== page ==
Iran became an Islamic republic in 1979, when the monarchy was overthrown and clerics assumed political control.
The Iranian revolution put an end to the rule of the Shah, who had alienated powerful religious, political and popular forces with a programme of modernisation and westernisation coupled with heavy repression of dissent.
MSF in Iran 2014
Persia, as Iran was known before 1935, was one of the greatest empires of the ancient world, and the country has long maintained a distinct cultural identity within the Islamic world by retaining its own language and adhering to the Shia interpretation of Islam.
Médecins Sans Frontières/Doctors Without Borders (MSF) first worked in Iran in 1990. Our work in the country has provided a response to healthcare exclusion.
Shukrieh, methadone patient
“I didn’t become an addict in my husband’s home. I was already addicted when I lived with my mother.
"She and my brothers were addicts. I used to take 25 pills but now I swallow three teaspoons of syrup. But if I get there too late, they won’t give it to me.”
Zarha, a triage nurse in Darvazeh Ghar
“This clinic offers prostitutes some hope. When they come for the first time, they are suspicious, but by the third visit, they’re completely changed.
"They are more at ease because they know that we want to help them and that we are here for them. This is the only place where they can receive the medical care they need.”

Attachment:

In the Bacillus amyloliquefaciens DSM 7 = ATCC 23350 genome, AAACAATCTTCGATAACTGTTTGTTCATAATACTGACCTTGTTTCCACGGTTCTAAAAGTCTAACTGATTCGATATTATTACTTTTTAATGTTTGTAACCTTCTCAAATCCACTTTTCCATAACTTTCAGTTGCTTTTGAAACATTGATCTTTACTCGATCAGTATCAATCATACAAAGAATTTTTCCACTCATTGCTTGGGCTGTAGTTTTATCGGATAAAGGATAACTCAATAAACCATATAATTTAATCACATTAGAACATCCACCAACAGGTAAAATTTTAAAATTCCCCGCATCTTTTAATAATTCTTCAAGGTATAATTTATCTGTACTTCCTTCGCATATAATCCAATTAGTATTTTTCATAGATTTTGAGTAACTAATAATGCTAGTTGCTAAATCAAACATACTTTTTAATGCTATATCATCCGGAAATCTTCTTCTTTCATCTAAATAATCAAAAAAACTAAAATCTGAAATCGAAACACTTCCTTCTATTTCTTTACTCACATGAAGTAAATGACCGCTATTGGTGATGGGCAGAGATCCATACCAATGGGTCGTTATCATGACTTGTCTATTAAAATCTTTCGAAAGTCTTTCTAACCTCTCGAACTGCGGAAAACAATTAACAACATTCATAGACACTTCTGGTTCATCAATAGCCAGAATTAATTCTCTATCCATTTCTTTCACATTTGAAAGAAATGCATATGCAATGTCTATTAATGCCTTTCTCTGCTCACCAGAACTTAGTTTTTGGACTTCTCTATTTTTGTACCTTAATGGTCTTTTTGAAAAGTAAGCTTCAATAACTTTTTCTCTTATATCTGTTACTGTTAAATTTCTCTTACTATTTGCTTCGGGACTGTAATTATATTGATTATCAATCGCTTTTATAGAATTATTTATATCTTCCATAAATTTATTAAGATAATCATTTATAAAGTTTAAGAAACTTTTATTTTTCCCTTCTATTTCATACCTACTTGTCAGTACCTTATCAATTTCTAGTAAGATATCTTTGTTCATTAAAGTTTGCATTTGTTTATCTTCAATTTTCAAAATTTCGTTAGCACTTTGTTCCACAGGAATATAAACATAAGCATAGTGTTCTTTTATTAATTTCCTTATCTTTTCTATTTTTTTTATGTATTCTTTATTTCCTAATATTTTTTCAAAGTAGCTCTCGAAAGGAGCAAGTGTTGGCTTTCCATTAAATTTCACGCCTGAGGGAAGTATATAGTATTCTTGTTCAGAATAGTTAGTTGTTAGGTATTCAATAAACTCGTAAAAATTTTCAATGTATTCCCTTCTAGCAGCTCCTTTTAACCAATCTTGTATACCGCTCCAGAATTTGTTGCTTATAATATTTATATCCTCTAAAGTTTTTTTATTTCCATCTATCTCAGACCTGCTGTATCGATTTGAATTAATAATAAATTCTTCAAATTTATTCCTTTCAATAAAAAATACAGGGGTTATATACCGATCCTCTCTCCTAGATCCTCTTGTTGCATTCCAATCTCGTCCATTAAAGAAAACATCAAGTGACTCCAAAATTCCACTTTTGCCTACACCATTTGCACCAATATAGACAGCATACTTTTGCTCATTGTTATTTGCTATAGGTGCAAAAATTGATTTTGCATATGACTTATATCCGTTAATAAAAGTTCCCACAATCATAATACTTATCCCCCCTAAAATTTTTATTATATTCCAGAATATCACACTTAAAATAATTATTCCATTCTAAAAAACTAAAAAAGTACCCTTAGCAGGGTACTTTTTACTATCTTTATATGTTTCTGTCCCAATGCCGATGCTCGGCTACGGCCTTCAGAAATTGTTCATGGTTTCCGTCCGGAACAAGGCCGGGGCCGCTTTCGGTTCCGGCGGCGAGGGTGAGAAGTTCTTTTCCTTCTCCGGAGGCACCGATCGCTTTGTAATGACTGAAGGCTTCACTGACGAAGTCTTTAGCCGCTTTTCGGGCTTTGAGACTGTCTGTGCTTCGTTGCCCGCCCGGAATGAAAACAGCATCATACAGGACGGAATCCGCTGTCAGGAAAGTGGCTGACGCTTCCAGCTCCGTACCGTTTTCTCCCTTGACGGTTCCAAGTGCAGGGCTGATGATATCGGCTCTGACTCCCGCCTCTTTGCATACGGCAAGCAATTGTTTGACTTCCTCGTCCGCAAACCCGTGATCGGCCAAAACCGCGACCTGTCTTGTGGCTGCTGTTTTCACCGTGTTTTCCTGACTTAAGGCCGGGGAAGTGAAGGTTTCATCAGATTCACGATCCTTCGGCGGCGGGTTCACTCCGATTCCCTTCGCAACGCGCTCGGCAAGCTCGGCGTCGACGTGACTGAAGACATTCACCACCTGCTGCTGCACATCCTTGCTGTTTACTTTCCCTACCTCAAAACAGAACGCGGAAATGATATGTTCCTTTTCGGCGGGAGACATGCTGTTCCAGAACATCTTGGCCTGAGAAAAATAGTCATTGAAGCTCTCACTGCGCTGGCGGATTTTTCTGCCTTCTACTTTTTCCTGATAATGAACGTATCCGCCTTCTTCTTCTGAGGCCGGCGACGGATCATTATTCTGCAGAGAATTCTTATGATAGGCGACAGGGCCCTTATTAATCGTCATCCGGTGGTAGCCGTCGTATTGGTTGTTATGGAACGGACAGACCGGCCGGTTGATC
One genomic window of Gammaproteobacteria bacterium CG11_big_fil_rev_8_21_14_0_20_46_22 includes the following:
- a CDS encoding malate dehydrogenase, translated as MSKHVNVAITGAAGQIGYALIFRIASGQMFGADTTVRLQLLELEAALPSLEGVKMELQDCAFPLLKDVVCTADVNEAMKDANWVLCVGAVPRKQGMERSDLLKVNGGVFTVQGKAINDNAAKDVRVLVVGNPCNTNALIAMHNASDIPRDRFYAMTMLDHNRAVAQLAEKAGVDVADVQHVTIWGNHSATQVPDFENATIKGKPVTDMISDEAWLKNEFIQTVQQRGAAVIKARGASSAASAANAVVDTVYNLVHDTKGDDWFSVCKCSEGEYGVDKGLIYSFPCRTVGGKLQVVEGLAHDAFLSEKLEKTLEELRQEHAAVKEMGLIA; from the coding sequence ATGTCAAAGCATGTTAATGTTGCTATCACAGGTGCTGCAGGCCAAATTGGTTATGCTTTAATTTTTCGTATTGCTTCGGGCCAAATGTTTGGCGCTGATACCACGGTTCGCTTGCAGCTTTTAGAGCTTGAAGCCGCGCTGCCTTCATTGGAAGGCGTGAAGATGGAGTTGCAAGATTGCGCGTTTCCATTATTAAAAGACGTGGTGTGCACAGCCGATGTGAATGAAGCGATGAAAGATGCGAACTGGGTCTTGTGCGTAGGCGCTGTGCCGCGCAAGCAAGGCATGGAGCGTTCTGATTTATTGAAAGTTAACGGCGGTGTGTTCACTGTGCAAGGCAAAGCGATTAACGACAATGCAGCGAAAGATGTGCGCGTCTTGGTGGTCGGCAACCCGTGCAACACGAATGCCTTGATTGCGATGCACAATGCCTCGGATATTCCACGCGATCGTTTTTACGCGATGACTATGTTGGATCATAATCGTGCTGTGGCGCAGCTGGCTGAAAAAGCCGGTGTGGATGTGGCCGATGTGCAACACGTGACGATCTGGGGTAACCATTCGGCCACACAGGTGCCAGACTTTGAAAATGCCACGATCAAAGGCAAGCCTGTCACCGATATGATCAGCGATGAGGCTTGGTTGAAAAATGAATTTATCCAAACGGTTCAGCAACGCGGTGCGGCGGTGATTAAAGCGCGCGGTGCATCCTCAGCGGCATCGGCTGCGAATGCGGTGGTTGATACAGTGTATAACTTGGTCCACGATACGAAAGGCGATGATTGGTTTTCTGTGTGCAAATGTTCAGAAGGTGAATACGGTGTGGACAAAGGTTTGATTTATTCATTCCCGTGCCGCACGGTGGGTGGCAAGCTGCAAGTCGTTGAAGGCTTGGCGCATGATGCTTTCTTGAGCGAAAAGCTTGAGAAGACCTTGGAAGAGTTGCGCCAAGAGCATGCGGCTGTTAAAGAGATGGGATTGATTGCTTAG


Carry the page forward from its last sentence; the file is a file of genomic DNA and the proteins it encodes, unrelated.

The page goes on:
MSF’s work in Iran: 2014
Despite improvements in the health system and greater recognition of addictions and stigmatised diseases such as HIV, healthcare gaps remain.
Medical care in Tehran
An MSF team continued to provide medical and psychological care, as well as voluntary counselling, social support and testing for HIV and hepatitis, to some of Iran’s most vulnerable residents in Darvazeh Ghar, southern Tehran.
A team of community workers and peer educators also worked with us to reach people in need. The health clinic, which opened in 2012, offers care to drug addicts and those excluded from regular medical services, primarily women, including sex workers, and children under 15.
Specific attention is given to the most-at risk populations for sexually transmitted infections and infectious diseases such as HIV, hepatitis C and tuberculosis.
Patients include drug users (including children) and their family members, sex workers and child labourers.
In 2015, we are developing a specific approach to the management of hepatitis C and HIV. We will undertake activities to try and reduce the risks of infection and hope to start working with male drug users.
Find out more in our 2014 International Activity Report.
At the end of 2013, MSF had 31 staff in Iran. MSF has worked in the country since 1990.
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